Topographically, the area is located on the Colorado Plateau, which is characterized by high desert plateaus with canyons cut deep into the land. The land is covered by sagebrush scrubland, cedar, pinion pines, and ponderosa pine forests scattered across the upper elevations of the Sleeping Ute Mountain, the dominant geologic feature of the Ute Mountain Ute Indian Reservation. To the east, the reservation borders Mesa Verde National Park, which contains cliff dwellings of the ancient Anasazi, who lived, farmed, and irrigated the mesa tops more than 900 years ago. During this time, it is estimated that 40,000 Anasazi lived in Montezuma Valley and cliffs of this high desert terrain. The Ute Tribal Park, which occupies 125,000 acres, adjoins the southern boundary of Mesa Verde National Park. The Tribal Park has more ruins than Mesa Verde and can be explored only with a Ute guide. The largest canyon within the Tribal Park is the Mancos Canyon which was carved by the once powerful Mancos River.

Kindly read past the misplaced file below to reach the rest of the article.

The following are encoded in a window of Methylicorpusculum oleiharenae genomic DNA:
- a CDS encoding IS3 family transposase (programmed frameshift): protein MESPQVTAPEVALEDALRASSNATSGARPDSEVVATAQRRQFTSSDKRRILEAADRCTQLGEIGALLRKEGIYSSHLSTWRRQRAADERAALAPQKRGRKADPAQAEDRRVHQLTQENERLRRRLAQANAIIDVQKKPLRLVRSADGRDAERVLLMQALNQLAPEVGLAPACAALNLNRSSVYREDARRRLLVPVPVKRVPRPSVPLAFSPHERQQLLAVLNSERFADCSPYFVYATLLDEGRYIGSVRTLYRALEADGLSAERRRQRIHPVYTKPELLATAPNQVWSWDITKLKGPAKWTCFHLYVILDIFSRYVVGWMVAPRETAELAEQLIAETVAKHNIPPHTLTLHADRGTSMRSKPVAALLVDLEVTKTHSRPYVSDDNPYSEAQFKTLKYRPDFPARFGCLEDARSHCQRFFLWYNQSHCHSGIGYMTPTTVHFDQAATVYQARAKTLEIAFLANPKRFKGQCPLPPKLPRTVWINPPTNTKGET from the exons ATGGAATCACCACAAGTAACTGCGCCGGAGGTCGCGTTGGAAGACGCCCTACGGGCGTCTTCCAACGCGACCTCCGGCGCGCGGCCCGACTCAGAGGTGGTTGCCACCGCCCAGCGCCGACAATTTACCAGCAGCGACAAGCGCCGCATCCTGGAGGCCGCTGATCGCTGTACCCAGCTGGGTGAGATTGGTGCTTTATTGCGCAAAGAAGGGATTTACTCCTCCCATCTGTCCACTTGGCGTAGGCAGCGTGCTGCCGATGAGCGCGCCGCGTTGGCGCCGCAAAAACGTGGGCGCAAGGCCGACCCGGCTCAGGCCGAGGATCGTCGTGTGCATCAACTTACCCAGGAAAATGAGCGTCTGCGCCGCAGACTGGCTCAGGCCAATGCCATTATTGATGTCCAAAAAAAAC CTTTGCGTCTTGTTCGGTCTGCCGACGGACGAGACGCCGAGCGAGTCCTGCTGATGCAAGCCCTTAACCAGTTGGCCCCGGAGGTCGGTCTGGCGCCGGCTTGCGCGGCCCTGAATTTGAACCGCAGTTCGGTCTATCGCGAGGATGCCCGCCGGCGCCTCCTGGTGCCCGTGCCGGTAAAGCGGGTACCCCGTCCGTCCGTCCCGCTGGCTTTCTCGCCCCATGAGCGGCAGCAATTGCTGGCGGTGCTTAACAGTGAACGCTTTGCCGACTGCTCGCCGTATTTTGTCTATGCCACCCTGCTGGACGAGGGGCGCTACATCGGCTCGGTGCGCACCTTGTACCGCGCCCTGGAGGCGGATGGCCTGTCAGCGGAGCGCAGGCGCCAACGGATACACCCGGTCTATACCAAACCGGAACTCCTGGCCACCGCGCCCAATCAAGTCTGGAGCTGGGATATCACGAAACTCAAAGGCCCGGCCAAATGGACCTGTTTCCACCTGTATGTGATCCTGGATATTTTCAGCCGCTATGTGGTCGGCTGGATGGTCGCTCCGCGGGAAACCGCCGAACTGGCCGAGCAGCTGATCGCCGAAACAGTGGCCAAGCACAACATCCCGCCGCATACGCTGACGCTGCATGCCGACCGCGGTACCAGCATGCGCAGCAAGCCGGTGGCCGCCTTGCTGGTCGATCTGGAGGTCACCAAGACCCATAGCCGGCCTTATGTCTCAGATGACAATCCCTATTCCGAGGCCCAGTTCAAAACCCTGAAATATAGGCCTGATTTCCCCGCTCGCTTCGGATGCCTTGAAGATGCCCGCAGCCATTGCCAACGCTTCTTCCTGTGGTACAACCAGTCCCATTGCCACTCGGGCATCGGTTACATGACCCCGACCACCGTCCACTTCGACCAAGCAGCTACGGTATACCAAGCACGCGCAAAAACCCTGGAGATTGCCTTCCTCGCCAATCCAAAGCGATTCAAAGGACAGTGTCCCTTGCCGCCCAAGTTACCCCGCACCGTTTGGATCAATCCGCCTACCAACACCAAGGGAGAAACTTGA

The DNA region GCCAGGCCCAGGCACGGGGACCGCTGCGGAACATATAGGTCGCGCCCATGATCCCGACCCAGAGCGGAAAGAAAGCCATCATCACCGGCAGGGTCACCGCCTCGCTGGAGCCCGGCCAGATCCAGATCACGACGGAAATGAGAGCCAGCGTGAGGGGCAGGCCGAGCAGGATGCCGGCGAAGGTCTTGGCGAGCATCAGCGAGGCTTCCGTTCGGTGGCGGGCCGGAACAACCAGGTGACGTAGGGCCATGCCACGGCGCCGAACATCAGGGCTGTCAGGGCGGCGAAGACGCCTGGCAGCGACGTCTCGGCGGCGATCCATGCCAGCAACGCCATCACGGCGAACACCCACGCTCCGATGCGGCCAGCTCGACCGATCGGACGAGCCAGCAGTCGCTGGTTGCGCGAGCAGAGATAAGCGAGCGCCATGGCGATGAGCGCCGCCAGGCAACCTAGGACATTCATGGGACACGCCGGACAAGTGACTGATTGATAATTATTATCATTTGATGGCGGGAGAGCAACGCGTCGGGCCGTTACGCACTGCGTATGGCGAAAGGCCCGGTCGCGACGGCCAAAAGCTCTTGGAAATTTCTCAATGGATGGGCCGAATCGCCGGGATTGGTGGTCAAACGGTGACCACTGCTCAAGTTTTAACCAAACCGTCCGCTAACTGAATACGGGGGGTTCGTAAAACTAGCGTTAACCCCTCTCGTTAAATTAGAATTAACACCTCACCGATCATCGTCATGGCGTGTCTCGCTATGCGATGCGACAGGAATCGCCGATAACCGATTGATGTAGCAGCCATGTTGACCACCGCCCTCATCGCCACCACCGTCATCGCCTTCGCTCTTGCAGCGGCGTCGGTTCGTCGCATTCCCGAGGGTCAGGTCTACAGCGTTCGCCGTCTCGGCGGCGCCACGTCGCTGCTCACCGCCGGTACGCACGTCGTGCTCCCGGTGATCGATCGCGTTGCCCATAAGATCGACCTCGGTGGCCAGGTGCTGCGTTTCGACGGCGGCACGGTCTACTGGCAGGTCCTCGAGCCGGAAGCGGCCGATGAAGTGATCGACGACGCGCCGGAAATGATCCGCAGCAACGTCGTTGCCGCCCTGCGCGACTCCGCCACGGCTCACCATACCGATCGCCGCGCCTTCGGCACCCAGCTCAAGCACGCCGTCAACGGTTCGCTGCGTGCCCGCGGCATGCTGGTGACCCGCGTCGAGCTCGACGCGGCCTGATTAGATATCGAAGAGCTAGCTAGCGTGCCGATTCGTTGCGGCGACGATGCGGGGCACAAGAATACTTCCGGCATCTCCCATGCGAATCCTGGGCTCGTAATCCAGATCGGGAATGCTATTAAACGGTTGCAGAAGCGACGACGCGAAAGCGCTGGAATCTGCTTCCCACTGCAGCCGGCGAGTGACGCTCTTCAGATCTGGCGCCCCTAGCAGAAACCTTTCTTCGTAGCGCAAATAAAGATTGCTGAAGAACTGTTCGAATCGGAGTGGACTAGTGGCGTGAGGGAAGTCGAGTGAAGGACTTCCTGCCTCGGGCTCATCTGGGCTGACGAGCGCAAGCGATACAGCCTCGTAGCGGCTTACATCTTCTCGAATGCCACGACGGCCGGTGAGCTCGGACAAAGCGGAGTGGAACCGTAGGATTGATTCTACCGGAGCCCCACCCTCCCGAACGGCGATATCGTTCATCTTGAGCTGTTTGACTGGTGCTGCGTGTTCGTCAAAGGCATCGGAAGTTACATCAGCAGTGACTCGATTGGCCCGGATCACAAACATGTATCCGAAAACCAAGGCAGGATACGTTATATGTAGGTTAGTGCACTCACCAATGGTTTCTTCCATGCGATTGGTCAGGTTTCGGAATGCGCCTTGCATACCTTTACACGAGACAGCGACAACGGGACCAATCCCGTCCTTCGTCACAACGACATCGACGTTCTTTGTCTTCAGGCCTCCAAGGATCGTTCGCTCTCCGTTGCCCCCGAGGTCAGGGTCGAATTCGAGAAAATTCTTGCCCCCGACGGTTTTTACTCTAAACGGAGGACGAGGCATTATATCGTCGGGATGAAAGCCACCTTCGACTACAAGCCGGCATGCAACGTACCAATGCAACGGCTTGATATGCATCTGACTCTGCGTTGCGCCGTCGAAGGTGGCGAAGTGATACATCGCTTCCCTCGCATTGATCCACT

The climate of the reservation is semi-arid; the average annual precipitation generally ranges from 10 - 15 inches. The Mancos River is the primary source of surface water that flows southwesterly through the reservation, consisting of 70 stream-miles. In most years, the stream does not flow at times - particularly during September, October, and November.
Goals and Objectives
It is the tribe's intent to improve the overall range condition on the reservation as a result of the conversion to solar wells. According to the most recent soil and range inventory completed on the reservation, 436,850 acres can be classified as range suitable for livestock. Of that total, 3% can be described as excellent condition rangeland, 26% as good condition, 42% as fair condition, 26% as poor condition, and 3% has been reseeded.